UK is offering a mixture of in-person and online instruction to students this semester with the majority of UK students experiencing both online and in-person instruction. However, several UK students, who would have taken their classes in-person under normal circumstances, are taking all of their classes online.

 

Bron Bourque, a freshman majoring in human health sciences/pre-dental, only takes virtual courses.

 

The classes Bourque originally registered for switched to online and didn’t give him the option to go in-person. Because of this, he’s had trouble feeling connected to the UK community.

 

“Being a freshman and taking online classes, I am not really able to connect with the UK community. Unfortunately, I have not joined any clubs at this time. I plan on joining many when I attend in-person classes,” said Bourque.

 

While he wishes he could feel more connected, Bourque says overall, virtual classes have its pros and cons.

 

“I prefer being able to use my notes on some virtual tests. Overall though, virtual classes are a lot more difficult for me because I really prefer talking to my teachers face to face. I am very concerned that I am not learning the material I should be because I don’t really need to try as hard. In other words, I always have access to Google,” said Bourque.

 

Bourque has visited UK’s campus this semester to see friends, but is living at home in western Kentucky to save money.

 

Andrea Evans, a student in UK’s One Year MBA program, chose to do all virtual classes this semester to protect herself from COVID-19.

 

“I don't go around people without masks on, and I'm not going to… I never plan on going to campus because I don't want to be around a student population that I’ve personally seen that does not abide by the CDC guidelines,” Evans said. “The one time I did go to campus this summer was to turn in a test… and the professor literally said out loud, ‘Which one of your roommates tested positive for COVID?’ And I was like, ‘Oh great, I'm glad you let that person come in-person to turn in their test’.”

 

Evans’ MBA program started this summer when students’ only option was to attend classes online, which she prefers. 

 

“Everyone did their classes online, all the professors were in the classroom and everyone was just on Zoom, and it was fantastic. We could see the professors speaking. The professors didn’t need to wear masks, because no one else was in the classroom. We could see them speaking and could hear everyone else,” Evans said.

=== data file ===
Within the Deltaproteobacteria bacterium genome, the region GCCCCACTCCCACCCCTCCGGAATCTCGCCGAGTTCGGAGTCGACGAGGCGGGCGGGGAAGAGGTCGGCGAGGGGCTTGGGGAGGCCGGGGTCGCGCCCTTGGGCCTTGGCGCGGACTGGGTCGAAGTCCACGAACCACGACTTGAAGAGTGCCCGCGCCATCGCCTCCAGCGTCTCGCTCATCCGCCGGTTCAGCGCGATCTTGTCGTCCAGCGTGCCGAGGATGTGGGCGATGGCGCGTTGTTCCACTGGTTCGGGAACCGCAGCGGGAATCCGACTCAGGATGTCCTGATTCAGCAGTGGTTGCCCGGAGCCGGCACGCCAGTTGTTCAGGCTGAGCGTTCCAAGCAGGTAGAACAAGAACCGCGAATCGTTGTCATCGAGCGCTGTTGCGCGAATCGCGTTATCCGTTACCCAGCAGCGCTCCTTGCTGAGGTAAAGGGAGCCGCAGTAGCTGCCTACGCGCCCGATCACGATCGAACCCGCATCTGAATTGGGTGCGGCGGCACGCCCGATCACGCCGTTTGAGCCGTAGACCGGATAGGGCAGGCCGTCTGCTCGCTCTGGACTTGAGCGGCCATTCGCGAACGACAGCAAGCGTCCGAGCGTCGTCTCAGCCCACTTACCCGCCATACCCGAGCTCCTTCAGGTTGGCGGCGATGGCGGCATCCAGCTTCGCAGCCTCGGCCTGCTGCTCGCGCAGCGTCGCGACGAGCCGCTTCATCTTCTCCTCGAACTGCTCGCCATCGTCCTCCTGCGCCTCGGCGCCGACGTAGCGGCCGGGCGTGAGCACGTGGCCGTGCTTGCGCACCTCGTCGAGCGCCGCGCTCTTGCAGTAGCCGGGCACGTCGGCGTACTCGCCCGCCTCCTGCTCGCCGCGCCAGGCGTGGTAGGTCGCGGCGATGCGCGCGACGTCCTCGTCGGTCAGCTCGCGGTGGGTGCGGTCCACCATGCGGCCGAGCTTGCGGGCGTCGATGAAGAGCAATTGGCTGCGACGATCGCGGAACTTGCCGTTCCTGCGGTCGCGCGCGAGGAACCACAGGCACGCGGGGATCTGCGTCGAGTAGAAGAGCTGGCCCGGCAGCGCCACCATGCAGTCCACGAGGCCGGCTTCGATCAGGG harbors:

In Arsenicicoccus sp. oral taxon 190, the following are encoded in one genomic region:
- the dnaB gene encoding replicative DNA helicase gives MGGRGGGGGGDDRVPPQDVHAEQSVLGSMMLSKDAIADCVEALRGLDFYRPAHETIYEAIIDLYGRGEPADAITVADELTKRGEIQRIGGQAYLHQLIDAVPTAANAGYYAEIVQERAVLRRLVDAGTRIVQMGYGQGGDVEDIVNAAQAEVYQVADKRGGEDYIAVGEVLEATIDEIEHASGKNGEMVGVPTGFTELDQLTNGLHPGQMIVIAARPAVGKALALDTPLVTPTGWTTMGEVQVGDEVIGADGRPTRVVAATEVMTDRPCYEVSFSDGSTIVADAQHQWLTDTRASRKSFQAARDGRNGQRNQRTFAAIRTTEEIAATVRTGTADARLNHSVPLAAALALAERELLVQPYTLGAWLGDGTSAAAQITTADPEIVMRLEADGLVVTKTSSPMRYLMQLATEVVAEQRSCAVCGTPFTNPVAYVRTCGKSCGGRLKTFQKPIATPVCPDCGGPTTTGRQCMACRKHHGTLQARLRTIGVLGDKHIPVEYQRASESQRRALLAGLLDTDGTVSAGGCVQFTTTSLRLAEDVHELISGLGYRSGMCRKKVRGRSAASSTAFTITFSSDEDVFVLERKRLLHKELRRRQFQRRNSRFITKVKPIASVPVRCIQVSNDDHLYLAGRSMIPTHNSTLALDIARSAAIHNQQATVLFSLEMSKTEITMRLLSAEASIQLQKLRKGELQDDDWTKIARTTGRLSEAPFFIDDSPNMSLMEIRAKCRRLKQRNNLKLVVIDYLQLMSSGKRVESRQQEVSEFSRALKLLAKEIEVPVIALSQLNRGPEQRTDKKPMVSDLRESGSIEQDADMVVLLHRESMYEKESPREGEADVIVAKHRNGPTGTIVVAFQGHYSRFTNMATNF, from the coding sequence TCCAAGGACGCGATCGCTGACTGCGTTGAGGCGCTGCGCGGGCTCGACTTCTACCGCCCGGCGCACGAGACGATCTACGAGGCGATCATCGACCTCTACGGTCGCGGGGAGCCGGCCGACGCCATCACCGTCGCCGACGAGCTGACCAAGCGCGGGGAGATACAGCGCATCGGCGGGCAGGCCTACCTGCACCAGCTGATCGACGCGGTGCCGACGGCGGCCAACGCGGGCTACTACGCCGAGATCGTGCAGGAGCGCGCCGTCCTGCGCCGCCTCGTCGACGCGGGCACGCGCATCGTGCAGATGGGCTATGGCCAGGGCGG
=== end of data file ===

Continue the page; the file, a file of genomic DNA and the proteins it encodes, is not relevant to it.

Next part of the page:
This semester, Evans' classes are presented in a hybrid format, so while she attends her classes virtually, some of her classmates are in-person, which has created difficulties.

 

"This semester has been kind of a disaster. There are still microphone issues, there's still desks that don't have microphones. So I'm doing all online and every single class I literally have to unmute Zoom and say, ‘Hey, we didn't hear what that person just said, can you please repeat that’,” said Evans.

 

However, Evans is involved in group projects that require her to leave the house to complete. While her group has worn masks and followed the CDC social distancing guidelines every time they’ve met, Evans says some of her classmates in other groups complain their group members aren’t taking COVID-19 seriously. 

 

“I want there to be changes so everyone can be safe. Luckily my group is pretty cool [in terms of social distancing], but in [other classmates’] groups, they say, ‘I'm the only one that really cares about COVID’… It just sort of alienates them, when the school should come in and just say, no in-person anything to protect the students and the experience,” Evans said.

 

Some students who initially had in-person classes found that their formats changed over time.

 

When Jacob Christian, a junior Business Administration student who transferred this semester from BCTC, first registered for classes this semester most of his classes were in-person. But as  it got closer to the semester, all of his in-person classes were changed to virtual.

 

“At first when I made my schedule in July I had four classes in-person, two online. But as time went on, they all went to online,” said Christian.

 

Because this is Christian’s first year as a UK student, he hasn’t gotten the chance to get involved on campus.

 

“Being a transfer student I never really got connected. I knew a lot of people already that go to UK from high school. We play Xbox or meet up and spend time together, but as far as making new friends or joining clubs I haven’t done much of either,” Christian said. “I also have two jobs that take much of my time away from the possibility of connecting with people through the University of Kentucky.” 

 

However, Christian still prefers virtual learning because of convenience.

 

“I do prefer the online to in-person because it saves almost an hour of my day from driving back and forth to Lexington,” said Christian.

 

Franky Sanchez, another BCTC transfer student majoring in biology, also prefers virtual courses. However, it has caused him to rely on help from outside sources.

 

“I think this situation has affected me as a student by having me rely more on outside sources such as Crash Course and Khan Academy to learn new materials,” said Sanchez. 

 

Sanchez hasn’t gotten involved on campus either, but plans to if classes go back to normal.

 

“Perhaps I would be more involved in the science-related clubs and activities [if I had in-person classes], but this lockdown and quarantine online classes do have their benefits,” Sanchez said. “I don’t have to waste time driving to campus and back from campus.”